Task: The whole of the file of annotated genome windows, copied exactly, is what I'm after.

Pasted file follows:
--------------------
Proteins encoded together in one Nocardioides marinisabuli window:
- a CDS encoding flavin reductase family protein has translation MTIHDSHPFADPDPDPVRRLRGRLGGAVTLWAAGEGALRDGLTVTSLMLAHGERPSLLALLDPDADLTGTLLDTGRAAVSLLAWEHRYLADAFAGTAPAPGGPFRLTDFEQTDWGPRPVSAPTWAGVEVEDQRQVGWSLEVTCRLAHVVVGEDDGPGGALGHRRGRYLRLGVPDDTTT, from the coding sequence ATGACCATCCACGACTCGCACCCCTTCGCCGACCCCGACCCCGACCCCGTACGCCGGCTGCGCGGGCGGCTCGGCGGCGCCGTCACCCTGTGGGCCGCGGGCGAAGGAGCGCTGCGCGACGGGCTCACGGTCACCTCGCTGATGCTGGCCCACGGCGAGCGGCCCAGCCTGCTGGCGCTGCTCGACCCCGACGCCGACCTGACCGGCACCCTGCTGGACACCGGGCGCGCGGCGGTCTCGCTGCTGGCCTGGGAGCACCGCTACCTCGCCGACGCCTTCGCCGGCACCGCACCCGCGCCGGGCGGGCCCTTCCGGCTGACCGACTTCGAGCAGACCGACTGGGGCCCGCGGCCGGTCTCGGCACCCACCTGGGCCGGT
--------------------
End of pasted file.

Proteins encoded together in one Nocardioides marinisabuli window:
- a CDS encoding flavin reductase family protein has translation MTIHDSHPFADPDPDPVRRLRGRLGGAVTLWAAGEGALRDGLTVTSLMLAHGERPSLLALLDPDADLTGTLLDTGRAAVSLLAWEHRYLADAFAGTAPAPGGPFRLTDFEQTDWGPRPVSAPTWAGVEVEDQRQVGWSLEVTCRLAHVVVGEDDGPGGALGHRRGRYLRLGVPDDTTT, from the coding sequence ATGACCATCCACGACTCGCACCCCTTCGCCGACCCCGACCCCGACCCCGTACGCCGGCTGCGCGGGCGGCTCGGCGGCGCCGTCACCCTGTGGGCCGCGGGCGAAGGAGCGCTGCGCGACGGGCTCACGGTCACCTCGCTGATGCTGGCCCACGGCGAGCGGCCCAGCCTGCTGGCGCTGCTCGACCCCGACGCCGACCTGACCGGCACCCTGCTGGACACCGGGCGCGCGGCGGTCTCGCTGCTGGCCTGGGAGCACCGCTACCTCGCCGACGCCTTCGCCGGCACCGCACCCGCGCCGGGCGGGCCCTTCCGGCTGACCGACTTCGAGCAGACCGACTGGGGCCCGCGGCCGGTCTCGGCACCCACCTGGGCCGGT